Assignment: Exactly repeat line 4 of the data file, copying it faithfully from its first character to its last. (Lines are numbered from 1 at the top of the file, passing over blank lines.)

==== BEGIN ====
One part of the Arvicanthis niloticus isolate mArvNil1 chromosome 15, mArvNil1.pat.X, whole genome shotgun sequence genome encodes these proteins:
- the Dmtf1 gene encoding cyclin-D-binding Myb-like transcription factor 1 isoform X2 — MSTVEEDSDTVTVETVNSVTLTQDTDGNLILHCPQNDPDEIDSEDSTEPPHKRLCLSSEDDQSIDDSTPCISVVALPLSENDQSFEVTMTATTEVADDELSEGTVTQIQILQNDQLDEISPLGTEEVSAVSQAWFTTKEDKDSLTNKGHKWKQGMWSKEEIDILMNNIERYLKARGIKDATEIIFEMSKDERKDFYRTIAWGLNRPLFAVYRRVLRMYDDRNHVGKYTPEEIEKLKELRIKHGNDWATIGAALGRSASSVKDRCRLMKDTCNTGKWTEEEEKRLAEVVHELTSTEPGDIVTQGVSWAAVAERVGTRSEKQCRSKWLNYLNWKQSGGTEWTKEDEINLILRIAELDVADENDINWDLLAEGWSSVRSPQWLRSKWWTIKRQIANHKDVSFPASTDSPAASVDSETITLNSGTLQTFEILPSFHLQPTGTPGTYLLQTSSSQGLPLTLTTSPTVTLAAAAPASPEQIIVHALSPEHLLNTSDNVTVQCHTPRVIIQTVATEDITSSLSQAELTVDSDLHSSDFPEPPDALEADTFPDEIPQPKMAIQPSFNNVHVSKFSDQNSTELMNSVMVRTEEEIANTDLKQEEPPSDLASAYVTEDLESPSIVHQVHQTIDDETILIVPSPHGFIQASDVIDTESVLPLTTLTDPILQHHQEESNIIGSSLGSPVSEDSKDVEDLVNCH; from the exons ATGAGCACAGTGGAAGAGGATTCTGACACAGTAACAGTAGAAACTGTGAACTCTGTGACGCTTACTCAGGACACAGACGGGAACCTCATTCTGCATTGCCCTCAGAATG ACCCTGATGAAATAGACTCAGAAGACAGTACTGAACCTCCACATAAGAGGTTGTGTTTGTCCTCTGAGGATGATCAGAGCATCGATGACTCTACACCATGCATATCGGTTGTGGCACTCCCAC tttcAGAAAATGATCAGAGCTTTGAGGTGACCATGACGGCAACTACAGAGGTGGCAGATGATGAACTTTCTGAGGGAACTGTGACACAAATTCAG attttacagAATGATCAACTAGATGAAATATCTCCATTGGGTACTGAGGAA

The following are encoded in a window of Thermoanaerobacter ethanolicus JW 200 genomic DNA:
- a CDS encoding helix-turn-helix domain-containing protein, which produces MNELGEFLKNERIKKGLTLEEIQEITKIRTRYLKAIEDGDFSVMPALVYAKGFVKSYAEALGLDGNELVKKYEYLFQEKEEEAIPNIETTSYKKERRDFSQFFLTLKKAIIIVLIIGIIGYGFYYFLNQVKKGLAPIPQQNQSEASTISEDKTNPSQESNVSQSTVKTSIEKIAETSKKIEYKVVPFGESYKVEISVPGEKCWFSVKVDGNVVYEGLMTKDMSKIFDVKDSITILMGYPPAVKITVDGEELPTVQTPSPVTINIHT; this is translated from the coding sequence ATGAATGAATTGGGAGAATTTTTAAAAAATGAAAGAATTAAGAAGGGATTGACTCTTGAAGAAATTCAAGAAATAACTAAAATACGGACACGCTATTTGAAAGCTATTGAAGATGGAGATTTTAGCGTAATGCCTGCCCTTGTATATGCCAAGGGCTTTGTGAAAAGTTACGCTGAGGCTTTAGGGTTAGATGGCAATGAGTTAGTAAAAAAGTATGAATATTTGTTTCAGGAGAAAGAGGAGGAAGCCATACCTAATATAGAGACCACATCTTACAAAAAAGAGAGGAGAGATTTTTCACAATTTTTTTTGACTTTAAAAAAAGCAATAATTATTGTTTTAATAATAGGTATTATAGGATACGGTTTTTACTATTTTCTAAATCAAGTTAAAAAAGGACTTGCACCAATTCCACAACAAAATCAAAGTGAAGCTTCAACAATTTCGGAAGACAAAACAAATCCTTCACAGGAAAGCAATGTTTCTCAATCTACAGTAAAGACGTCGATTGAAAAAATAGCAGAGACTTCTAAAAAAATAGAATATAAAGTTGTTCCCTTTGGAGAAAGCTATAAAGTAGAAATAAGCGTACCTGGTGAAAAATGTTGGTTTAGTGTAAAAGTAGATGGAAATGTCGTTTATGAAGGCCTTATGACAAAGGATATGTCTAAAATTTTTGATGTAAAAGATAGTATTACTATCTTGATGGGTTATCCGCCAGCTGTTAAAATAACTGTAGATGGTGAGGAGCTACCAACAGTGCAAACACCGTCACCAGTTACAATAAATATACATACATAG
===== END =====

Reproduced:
- a CDS encoding helix-turn-helix domain-containing protein, which produces MNELGEFLKNERIKKGLTLEEIQEITKIRTRYLKAIEDGDFSVMPALVYAKGFVKSYAEALGLDGNELVKKYEYLFQEKEEEAIPNIETTSYKKERRDFSQFFLTLKKAIIIVLIIGIIGYGFYYFLNQVKKGLAPIPQQNQSEASTISEDKTNPSQESNVSQSTVKTSIEKIAETSKKIEYKVVPFGESYKVEISVPGEKCWFSVKVDGNVVYEGLMTKDMSKIFDVKDSITILMGYPPAVKITVDGEELPTVQTPSPVTINIHT; this is translated from the coding sequence ATGAATGAATTGGGAGAATTTTTAAAAAATGAAAGAATTAAGAAGGGATTGACTCTTGAAGAAATTCAAGAAATAACTAAAATACGGACACGCTATTTGAAAGCTATTGAAGATGGAGATTTTAGCGTAATGCCTGCCCTTGTATATGCCAAGGGCTTTGTGAAAAGTTACGCTGAGGCTTTAGGGTTAGATGGCAATGAGTTAGTAAAAAAGTATGAATATTTGTTTCAGGAGAAAGAGGAGGAAGCCATACCTAATATAGAGACCACATCTTACAAAAAAGAGAGGAGAGATTTTTCACAATTTTTTTTGACTTTAAAAAAAGCAATAATTATTGTTTTAATAATAGGTATTATAGGATACGGTTTTTACTATTTTCTAAATCAAGTTAAAAAAGGACTTGCACCAATTCCACAACAAAATCAAAGTGAAGCTTCAACAATTTCGGAAGACAAAACAAATCCTTCACAGGAAAGCAATGTTTCTCAATCTACAGTAAAGACGTCGATTGAAAAAATAGCAGAGACTTCTAAAAAAATAGAATATAAAGTTGTTCCCTTTGGAGAAAGCTATAAAGTAGAAATAAGCGTACCTGGTGAAAAATGTTGGTTTAGTGTAAAAGTAGATGGAAATGTCGTTTATGAAGGCCTTATGACAAAGGATATGTCTAAAATTTTTGATGTAAAAGATAGTATTACTATCTTGATGGGTTATCCGCCAGCTGTTAAAATAACTGTAGATGGTGAGGAGCTACCAACAGTGCAAACACCGTCACCAGTTACAATAAATATACATACATAG